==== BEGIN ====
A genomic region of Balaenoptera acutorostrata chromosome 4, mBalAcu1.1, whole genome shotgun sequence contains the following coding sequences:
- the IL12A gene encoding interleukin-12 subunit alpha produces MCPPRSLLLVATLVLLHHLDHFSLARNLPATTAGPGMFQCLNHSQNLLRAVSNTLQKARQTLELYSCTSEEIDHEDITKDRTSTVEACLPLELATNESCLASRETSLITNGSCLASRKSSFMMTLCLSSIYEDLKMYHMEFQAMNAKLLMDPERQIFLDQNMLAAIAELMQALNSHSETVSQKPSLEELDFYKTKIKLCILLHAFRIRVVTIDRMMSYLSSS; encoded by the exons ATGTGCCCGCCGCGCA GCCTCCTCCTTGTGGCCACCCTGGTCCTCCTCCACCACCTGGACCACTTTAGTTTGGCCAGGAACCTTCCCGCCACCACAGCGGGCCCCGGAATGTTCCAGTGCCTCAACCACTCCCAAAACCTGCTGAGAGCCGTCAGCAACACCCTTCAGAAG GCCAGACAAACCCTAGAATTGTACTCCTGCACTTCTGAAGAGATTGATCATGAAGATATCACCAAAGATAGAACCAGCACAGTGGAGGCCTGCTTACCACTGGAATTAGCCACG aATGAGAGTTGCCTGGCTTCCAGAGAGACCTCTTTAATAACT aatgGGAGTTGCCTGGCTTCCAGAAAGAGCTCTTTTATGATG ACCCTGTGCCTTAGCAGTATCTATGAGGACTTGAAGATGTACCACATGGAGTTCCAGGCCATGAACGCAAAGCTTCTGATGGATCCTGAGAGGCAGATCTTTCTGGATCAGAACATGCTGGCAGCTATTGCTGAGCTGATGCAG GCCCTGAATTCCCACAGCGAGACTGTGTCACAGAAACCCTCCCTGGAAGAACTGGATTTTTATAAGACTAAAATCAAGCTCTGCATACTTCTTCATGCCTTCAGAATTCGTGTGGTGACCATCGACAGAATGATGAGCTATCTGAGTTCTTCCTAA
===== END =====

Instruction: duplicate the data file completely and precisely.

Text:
A genomic region of Balaenoptera acutorostrata chromosome 4, mBalAcu1.1, whole genome shotgun sequence contains the following coding sequences:
- the IL12A gene encoding interleukin-12 subunit alpha produces MCPPRSLLLVATLVLLHHLDHFSLARNLPATTAGPGMFQCLNHSQNLLRAVSNTLQKARQTLELYSCTSEEIDHEDITKDRTSTVEACLPLELATNESCLASRETSLITNGSCLASRKSSFMMTLCLSSIYEDLKMYHMEFQAMNAKLLMDPERQIFLDQNMLAAIAELMQALNSHSETVSQKPSLEELDFYKTKIKLCILLHAFRIRVVTIDRMMSYLSSS; encoded by the exons ATGTGCCCGCCGCGCA GCCTCCTCCTTGTGGCCACCCTGGTCCTCCTCCACCACCTGGACCACTTTAGTTTGGCCAGGAACCTTCCCGCCACCACAGCGGGCCCCGGAATGTTCCAGTGCCTCAACCACTCCCAAAACCTGCTGAGAGCCGTCAGCAACACCCTTCAGAAG GCCAGACAAACCCTAGAATTGTACTCCTGCACTTCTGAAGAGATTGATCATGAAGATATCACCAAAGATAGAACCAGCACAGTGGAGGCCTGCTTACCACTGGAATTAGCCACG aATGAGAGTTGCCTGGCTTCCAGAGAGACCTCTTTAATAACT aatgGGAGTTGCCTGGCTTCCAGAAAGAGCTCTTTTATGATG ACCCTGTGCCTTAGCAGTATCTATGAGGACTTGAAGATGTACCACATGGAGTTCCAGGCCATGAACGCAAAGCTTCTGATGGATCCTGAGAGGCAGATCTTTCTGGATCAGAACATGCTGGCAGCTATTGCTGAGCTGATGCAG GCCCTGAATTCCCACAGCGAGACTGTGTCACAGAAACCCTCCCTGGAAGAACTGGATTTTTATAAGACTAAAATCAAGCTCTGCATACTTCTTCATGCCTTCAGAATTCGTGTGGTGACCATCGACAGAATGATGAGCTATCTGAGTTCTTCCTAA